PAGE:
Day of Recovered Sovereignty in Mali Date in the current year: January 14, 2024

Day of Recovered Sovereignty in Mali The Day of Recovered Sovereignty (Journée de la souveraineté retrouvée) is a public holiday celebrated in Mali on January 14 every year. It was inaugurated by the country’s military government in 2023.

Like many African countries, Mali has a tumultuous history riddled with coups. It gained independence from France as the Mali Federation, consisting of what is now Mali and Senegal, on June 20, 1960. Senegal withdrew from the federation two months later, and the Republic of Mali was officially declared on September 22, 1960.

The first president of Mali was Modibo Keïta, who quickly established a one-party socialist state and began nationalizing economic resources. He ruled the country for eight years before being overthrown in the 1968 coup d’état led by Moussa Traoré, who would serve as head of state until 1991. Traoré suppressed all political activity and created a police state where any opposition was repressed. His regime faced student unrest and three unsuccessful coup attempts.

In the late 1980s, Traoré allowed some limited political liberalization but refused to introduce a multi-party democratic system. This resulted in the emergence of opposition movements, anti-government protests, and eventually the 1991 coup d’état. The overthrow of Traoré was followed by the country’s first democratic election that was won by Alpha Oumar Konaré.

Konaré served for two consecutive terms and was succeeded by Amadou Toumani Touré, who used to be head of Traoré’s personal guard and was the one who arrested him during the coup. Like Konaré before him, Touré served for two consecutive terms. However, he was overthrown in a coup led by Amadou Sanogo, who accused the president of mishandling the 2012 Tuareg rebellion (which would grow into a civil war that was still ongoing as of 2023).

Ibrahim Boubacar Keita was elected as the new president of Mali in August 2013 and reelected in 2018. He was deposed in the 2020 Malian coup d’état led by Colonel Assimi Goïta. Although the country was supposed to transition to a civilian government, it never actually happened. In May 2021, Goïta overthrew interim president Bah N’daw and became the new interim president.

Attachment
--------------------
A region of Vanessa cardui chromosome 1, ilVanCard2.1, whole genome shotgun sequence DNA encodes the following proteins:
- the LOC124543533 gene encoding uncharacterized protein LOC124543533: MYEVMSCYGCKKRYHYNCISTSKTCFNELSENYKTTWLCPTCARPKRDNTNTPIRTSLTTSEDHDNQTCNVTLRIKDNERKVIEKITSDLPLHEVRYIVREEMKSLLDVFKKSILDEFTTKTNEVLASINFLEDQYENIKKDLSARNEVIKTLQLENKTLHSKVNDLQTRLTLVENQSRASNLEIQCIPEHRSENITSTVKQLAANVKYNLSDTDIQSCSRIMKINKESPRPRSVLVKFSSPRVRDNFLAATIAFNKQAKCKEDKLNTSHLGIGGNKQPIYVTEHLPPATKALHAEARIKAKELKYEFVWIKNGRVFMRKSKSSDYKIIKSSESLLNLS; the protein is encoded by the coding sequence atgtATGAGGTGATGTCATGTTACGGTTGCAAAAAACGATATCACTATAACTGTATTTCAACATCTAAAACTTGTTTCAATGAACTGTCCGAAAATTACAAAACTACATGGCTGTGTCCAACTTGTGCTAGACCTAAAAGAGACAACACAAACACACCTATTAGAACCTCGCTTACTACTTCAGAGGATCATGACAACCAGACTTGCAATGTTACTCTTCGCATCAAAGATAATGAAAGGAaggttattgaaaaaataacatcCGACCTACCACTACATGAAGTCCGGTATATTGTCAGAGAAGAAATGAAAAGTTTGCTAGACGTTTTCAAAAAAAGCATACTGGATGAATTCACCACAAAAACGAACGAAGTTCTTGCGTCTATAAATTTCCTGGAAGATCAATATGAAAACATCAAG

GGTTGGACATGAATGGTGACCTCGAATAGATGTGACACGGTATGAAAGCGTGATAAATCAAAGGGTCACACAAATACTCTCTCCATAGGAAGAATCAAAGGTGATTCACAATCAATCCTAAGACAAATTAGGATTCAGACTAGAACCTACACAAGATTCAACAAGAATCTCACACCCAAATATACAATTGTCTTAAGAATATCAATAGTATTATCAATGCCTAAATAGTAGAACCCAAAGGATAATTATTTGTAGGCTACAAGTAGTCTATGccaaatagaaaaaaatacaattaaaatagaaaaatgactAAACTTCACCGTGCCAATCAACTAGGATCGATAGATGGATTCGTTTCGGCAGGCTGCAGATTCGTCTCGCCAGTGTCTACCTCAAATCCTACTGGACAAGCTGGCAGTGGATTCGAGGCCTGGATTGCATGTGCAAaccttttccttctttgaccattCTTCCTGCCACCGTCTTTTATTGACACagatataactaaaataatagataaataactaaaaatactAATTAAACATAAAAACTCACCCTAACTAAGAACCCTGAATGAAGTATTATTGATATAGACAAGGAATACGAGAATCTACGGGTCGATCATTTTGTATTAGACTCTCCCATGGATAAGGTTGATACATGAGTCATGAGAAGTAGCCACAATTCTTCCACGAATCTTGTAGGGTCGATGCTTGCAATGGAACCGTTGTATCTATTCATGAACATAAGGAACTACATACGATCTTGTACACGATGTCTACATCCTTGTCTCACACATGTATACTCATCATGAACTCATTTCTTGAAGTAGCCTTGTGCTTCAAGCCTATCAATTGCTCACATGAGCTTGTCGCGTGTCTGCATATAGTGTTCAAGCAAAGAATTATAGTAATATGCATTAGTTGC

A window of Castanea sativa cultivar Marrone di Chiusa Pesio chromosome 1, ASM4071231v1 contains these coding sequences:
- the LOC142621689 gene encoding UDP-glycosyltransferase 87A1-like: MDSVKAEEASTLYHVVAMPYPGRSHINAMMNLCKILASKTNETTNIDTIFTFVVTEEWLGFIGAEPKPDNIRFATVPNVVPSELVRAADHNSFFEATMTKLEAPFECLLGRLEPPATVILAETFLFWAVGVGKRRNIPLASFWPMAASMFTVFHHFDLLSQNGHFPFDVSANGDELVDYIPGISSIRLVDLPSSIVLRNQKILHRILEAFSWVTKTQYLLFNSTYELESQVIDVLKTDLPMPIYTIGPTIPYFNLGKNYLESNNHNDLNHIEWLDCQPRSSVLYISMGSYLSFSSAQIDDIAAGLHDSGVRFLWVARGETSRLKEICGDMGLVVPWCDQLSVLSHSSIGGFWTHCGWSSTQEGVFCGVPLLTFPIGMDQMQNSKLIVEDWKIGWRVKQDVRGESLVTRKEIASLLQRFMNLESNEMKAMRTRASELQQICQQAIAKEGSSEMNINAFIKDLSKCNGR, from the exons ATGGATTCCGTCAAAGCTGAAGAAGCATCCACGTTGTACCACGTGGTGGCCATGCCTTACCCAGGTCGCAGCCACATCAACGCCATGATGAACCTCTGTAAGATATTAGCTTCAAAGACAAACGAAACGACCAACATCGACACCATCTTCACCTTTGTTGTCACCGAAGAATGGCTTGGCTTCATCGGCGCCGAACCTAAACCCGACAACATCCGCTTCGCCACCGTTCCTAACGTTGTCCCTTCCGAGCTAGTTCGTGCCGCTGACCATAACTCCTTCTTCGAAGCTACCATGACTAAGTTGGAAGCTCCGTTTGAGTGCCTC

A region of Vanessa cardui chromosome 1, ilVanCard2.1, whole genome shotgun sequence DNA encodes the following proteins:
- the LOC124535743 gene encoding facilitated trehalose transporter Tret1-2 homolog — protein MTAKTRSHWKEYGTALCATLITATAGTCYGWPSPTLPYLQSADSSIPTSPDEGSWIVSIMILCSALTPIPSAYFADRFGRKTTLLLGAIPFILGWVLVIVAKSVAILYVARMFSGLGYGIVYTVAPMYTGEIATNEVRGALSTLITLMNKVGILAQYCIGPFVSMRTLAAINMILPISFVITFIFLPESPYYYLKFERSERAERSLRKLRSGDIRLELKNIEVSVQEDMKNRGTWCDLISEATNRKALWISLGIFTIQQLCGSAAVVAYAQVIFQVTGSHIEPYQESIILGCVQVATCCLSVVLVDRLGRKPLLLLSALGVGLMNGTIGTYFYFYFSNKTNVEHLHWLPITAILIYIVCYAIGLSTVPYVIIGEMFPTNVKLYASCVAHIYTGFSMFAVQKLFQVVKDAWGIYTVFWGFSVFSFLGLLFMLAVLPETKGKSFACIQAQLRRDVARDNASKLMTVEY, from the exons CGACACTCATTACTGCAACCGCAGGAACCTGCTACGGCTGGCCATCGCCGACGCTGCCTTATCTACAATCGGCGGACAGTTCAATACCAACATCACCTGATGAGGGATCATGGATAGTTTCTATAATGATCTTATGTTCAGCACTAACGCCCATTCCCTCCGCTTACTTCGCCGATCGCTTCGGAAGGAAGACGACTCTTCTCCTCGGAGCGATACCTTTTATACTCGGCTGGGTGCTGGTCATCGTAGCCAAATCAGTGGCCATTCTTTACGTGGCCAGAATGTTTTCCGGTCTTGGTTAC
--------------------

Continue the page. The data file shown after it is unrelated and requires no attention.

In January 2022, the Economic Community of West African States (ECOWAS) imposed sanctions on Mali for deferring democratic elections for four years. They included the freezing of Malian assets in ECOWAS banks and the suspension of most trade transactions with Mali. Mali responded by closing its borders and recalling several ambassadors to ECOWAS countries. The sanctions were lifted in July 2022, when Mali agreed to hold an election in 2024.

In 2023, the government of Assimi Goïta designated January 14 as the Day of Recovered Sovereignty to commemorate the “great mobilization” against the sanctions imposed on Mali by the ECOWAS. According to the government, the new holiday is designed to strengthen patriotic feelings and celebrate the country’s newfound sovereignty, which is based on three principles defined by Goïta:

  • Respect for the sovereignty of Mali.
  • Respect for the strategic choices made by Mali and its international partners.
  • Protection of the vital interests of the people of Mali in all decisions made by the government.

The Day of Recovered Sovereignty is a non-working paid holiday marked by events focusing on the themes of sovereignty, patriotism, and national resistance.

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